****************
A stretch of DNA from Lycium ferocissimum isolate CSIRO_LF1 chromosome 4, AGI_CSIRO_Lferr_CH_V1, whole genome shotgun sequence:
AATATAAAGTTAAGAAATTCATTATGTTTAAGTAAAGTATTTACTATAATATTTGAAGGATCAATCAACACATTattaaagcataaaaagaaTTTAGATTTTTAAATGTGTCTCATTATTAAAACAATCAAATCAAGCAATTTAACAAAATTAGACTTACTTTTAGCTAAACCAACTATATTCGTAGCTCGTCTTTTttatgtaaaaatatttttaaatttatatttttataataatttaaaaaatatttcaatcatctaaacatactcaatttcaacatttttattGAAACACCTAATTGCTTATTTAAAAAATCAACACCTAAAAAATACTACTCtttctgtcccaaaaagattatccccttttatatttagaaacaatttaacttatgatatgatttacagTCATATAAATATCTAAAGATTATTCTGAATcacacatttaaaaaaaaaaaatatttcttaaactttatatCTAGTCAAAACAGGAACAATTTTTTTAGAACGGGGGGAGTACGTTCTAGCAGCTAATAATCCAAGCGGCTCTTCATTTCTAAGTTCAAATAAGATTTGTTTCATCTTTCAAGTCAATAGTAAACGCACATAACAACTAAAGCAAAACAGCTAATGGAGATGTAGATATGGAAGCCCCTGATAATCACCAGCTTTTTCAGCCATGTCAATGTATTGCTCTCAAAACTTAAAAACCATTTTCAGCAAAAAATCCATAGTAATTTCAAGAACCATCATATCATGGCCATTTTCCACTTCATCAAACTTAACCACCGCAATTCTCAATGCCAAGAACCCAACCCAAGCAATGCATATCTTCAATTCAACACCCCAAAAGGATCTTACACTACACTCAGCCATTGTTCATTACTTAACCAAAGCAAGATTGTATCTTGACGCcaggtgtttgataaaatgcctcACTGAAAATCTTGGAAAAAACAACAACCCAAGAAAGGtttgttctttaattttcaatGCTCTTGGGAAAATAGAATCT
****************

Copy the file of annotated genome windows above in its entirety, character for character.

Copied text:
A stretch of DNA from Lycium ferocissimum isolate CSIRO_LF1 chromosome 4, AGI_CSIRO_Lferr_CH_V1, whole genome shotgun sequence:
AATATAAAGTTAAGAAATTCATTATGTTTAAGTAAAGTATTTACTATAATATTTGAAGGATCAATCAACACATTattaaagcataaaaagaaTTTAGATTTTTAAATGTGTCTCATTATTAAAACAATCAAATCAAGCAATTTAACAAAATTAGACTTACTTTTAGCTAAACCAACTATATTCGTAGCTCGTCTTTTttatgtaaaaatatttttaaatttatatttttataataatttaaaaaatatttcaatcatctaaacatactcaatttcaacatttttattGAAACACCTAATTGCTTATTTAAAAAATCAACACCTAAAAAATACTACTCtttctgtcccaaaaagattatccccttttatatttagaaacaatttaacttatgatatgatttacagTCATATAAATATCTAAAGATTATTCTGAATcacacatttaaaaaaaaaaaatatttcttaaactttatatCTAGTCAAAACAGGAACAATTTTTTTAGAACGGGGGGAGTACGTTCTAGCAGCTAATAATCCAAGCGGCTCTTCATTTCTAAGTTCAAATAAGATTTGTTTCATCTTTCAAGTCAATAGTAAACGCACATAACAACTAAAGCAAAACAGCTAATGGAGATGTAGATATGGAAGCCCCTGATAATCACCAGCTTTTTCAGCCATGTCAATGTATTGCTCTCAAAACTTAAAAACCATTTTCAGCAAAAAATCCATAGTAATTTCAAGAACCATCATATCATGGCCATTTTCCACTTCATCAAACTTAACCACCGCAATTCTCAATGCCAAGAACCCAACCCAAGCAATGCATATCTTCAATTCAACACCCCAAAAGGATCTTACACTACACTCAGCCATTGTTCATTACTTAACCAAAGCAAGATTGTATCTTGACGCcaggtgtttgataaaatgcctcACTGAAAATCTTGGAAAAAACAACAACCCAAGAAAGGtttgttctttaattttcaatGCTCTTGGGAAAATAGAATCT